Figure 2 Colony formation assay upon treatment of HNSCC cell lines with osimertinib, DHA or the double combination. (A) FaDu and CAL27 cells were grown in six-well plates (1,000 cells/well) for 24 hours and then left untreated or treated with osimertinib, DHA and the double combination. After 72 hours, media was replaced with fresh media without drugs. After 7 more days cells were washed and stained with crystal violet and then photographed. The crystal violet was extracted and assayed by spectrophotometry. The absorbance was measured at 570 nm. Osimertinib was used at 0.02 µM and DHA at 20 µM. Images are representative of at least three independent experiments. (B) Quantification of the colonies treated with the indicated concentrations of osimertinib, DHA, and osimertinib plus DHA in A. Values are relative to those of dimethyl sulfoxide-treated (control) cells and represent the mean ± standard deviation from three independent experiments. Statistical significance was assessed by one-tailed t-test. P value was calculated comparing all conditions (control, osimertinib alone, DHA alone) with osimertinib + DHA. DHA, dihydroartemisinin; HNSCC, head and neck squamous cell carcinoma.

Correlation between signaling nodes and cellular responses to DHA or to osimertinib-DHA combination

To further confirm the effect of the osimertinib plus DHA combination in HNSCC cells, western blotting and quantitative real-time PCR were performed to determine the gene expression on protein and mRNA level. As expected, DHA monotherapy almost completely abrogated the STAT3 phosphorylation on the critical tyrosine 705 (Tyr705) in a dose-dependent manner (Figure 3A). Surprisingly, we could see an inhibitory effect of DHA alone on the phosphorylation of other kinases related with resistance to EGFR inhibitors, like Src, paxillin, YAP1, and FAK. DHA repressed the phosphorylation of the transmembrane protein CUB domain-containing protein 1 (CDCP1) and the MET RTK. Some effect of DHA could also be seen on the AXL protein expression, especially in the CAL27 cell line (Figure 3A). Similarly to what we have reported in EGFR-mutation positive NSCLC cells (4,5), osimertinib alone induced STAT3, Src, paxillin, YAP1, and FAK phosphorylation in the FaDu and CAL27 HNSCC cell lines (Figure 3B). DHA and the combination of DHA plus osimertinib reversed this phenomenon. The double combination was able to inhibit CDCP1 and MET phosphorylation, as well as AXL expression, more profoundly than each of the drugs alone (Figure 3B). Gene expression analysis demonstrated that after 7 days of therapy, osimertinib plus DHA significantly decreased AXL, CDCP1 and MET mRNA expression levels compared to those in FaDu and CAL27 cells at baseline and/or treated with osimertinib alone (Figure 4). Based on previous knowledge that DHA decreases the levels of glutathione peroxidase (GPX4) inducing ferroptoptic cell death in HNSCC (23), we added GPX4 in the transcripts that we explored. As shown in Figure 4, when osimertinib was combined with DHA, it could downregulate the expression levels of GPX4 in both HNSCC cell lines tested, but the difference was not statistically significant.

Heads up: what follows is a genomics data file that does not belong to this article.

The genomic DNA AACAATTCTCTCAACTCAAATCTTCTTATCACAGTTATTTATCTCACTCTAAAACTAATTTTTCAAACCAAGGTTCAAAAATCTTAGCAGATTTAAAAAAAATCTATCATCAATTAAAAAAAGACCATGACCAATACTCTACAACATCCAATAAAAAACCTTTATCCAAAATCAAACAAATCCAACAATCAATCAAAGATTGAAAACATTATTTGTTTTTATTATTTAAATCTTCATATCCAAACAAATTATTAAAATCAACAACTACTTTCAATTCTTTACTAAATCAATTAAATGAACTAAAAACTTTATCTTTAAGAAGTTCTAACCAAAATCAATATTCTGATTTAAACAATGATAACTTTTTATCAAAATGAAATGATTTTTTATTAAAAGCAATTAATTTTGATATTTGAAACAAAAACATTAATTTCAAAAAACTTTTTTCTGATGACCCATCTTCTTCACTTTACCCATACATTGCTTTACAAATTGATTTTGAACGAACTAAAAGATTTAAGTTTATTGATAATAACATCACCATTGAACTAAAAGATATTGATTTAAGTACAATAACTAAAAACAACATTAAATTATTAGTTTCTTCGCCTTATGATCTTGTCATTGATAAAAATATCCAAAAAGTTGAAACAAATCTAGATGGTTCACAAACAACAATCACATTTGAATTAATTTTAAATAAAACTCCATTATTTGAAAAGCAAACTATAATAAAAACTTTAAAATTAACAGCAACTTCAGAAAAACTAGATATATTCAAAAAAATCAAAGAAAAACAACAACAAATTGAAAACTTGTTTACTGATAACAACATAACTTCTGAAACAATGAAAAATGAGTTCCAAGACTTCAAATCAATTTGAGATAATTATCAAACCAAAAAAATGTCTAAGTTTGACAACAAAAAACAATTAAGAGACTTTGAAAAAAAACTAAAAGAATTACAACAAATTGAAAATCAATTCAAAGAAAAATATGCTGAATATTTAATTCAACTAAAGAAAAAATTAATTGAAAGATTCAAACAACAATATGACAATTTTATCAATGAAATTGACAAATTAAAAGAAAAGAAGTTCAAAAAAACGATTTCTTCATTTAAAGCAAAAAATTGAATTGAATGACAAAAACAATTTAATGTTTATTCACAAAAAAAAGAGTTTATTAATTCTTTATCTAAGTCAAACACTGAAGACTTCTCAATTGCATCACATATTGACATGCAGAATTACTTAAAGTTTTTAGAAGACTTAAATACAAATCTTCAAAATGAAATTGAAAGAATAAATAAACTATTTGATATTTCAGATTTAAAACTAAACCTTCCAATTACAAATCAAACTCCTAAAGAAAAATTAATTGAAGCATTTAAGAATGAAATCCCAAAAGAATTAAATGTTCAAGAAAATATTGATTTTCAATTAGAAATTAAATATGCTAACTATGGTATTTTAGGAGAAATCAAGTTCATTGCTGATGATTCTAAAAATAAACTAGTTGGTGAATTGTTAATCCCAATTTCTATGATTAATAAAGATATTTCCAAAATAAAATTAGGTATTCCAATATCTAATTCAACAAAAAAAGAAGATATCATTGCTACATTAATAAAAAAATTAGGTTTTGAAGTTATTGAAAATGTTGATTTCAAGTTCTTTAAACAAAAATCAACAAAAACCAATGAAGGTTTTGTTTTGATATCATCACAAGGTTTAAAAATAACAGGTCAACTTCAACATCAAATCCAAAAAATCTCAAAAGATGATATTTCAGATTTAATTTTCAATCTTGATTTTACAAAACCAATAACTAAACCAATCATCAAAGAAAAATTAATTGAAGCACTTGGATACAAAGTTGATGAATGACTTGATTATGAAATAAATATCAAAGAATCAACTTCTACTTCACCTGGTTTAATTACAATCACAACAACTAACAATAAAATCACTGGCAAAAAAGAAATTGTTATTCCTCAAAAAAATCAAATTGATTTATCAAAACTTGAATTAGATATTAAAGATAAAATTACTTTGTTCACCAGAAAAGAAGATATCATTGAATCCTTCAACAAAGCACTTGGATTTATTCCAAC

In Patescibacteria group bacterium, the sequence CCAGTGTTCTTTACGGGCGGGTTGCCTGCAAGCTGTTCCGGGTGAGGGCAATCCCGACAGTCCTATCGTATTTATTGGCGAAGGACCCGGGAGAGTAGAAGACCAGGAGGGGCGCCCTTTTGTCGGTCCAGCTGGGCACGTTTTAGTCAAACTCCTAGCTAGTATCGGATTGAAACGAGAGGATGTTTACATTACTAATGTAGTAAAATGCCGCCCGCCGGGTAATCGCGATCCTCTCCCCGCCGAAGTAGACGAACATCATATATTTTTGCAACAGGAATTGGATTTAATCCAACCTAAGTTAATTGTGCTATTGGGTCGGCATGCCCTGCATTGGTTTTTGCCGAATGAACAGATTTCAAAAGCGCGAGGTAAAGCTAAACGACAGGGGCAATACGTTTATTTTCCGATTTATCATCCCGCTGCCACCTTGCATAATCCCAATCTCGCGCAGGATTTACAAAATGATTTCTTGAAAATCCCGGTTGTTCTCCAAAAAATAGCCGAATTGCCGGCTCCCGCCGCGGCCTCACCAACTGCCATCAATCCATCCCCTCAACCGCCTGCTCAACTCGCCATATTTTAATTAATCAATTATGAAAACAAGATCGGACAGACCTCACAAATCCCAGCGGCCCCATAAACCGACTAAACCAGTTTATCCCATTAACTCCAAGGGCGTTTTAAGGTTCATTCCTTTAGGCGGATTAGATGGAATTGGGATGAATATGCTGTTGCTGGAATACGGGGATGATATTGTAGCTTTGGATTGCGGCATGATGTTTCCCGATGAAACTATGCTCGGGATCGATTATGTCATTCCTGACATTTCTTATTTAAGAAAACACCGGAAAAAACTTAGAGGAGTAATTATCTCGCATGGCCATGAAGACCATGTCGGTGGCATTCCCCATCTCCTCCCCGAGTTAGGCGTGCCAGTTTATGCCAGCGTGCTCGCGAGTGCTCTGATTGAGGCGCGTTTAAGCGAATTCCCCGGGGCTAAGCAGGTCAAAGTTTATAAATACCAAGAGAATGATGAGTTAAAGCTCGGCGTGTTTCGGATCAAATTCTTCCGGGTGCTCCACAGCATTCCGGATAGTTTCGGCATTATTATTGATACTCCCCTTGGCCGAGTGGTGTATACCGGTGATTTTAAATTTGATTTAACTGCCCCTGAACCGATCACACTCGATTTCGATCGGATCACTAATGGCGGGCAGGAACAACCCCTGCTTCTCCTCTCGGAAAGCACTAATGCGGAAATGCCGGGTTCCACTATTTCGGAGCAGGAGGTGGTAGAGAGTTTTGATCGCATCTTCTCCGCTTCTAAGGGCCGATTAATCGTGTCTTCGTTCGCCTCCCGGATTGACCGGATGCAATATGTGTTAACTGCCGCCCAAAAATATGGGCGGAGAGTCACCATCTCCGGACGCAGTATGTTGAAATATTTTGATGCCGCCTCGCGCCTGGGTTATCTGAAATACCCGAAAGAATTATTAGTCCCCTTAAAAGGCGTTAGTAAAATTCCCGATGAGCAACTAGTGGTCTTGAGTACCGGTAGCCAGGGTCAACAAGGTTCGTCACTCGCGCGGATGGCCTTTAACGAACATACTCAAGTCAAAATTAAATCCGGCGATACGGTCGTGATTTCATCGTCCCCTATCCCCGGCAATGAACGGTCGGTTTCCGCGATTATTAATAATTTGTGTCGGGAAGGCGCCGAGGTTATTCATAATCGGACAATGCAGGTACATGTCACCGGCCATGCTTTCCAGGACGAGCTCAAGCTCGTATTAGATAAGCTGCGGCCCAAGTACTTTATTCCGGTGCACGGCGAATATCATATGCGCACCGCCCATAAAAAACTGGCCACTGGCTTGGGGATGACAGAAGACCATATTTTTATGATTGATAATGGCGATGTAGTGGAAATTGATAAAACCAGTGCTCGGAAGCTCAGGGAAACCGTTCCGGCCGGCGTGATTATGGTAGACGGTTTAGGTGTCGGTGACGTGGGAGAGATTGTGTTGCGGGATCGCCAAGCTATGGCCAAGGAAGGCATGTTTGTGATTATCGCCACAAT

Figure 3 Effects of single treatments or osimertinib plus DHA combination on proteins involved in the downstream signaling of the EGFR pathway and RTKs. Western blot analysis showing protein levels in FaDu and CAL27 cells treated with DHA (A) and osimertinib plus DHA (B). In A, cells were treated with increasing doses of DHA for 24 hours. In B, cells were treated with the single drugs (0.5 µM osimertinib, and 20 µM DHA) or the combination and protein extracts were taken at 24 h after treatment. B-actin was used as loading control. Data were generated from a minimum of three replicates. DHA, dihydroartemisinin; EGFR, epidermal growth factor receptor; RTK, receptor tyrosine kinase.
Figure 4 Effect of osimertinib and osimertinib plus DHA on the expression of AXL, MET, CDCP1, and GPX4. (A) FaDu and (B) CAL27 cells were treated with 0.5 µM of osimertinib or 0.5 µM of osimertinib plus 20 µM of DHA for three, five and seven days. AXL, MET, CDCP1 and GPX4 mRNA expression were measured using quantitative reverse transcription-PCR. Data were generated from a minimum of three replicates. β-actin was used to normalize gene expression. Data are presented as the means ± standard deviation. The statistical significance was assessed between cell lines treated with osimertinib + DHA and cell lines at basal conditions and treated with osimertinib alone; * two-sided P<0.05. DHA, dihydroartemisinin.

The prognostic significance of AXL, CDCP1 and MET for HNSCC was confirmed in The Cancer Genome Atlas (TCGA) HNSCC gene expression dataset [(R2: Genomics Analysis and Visualization Platform (http://r2.amc.nl)]. In a dataset of 165 stage IV HNSCC specimens, high CDCP1 and MET expression were significantly related to shorter overall survival. High AXL mRNA expression was also related to shorter overall survival, although the difference was not statistically significant (Figure S2).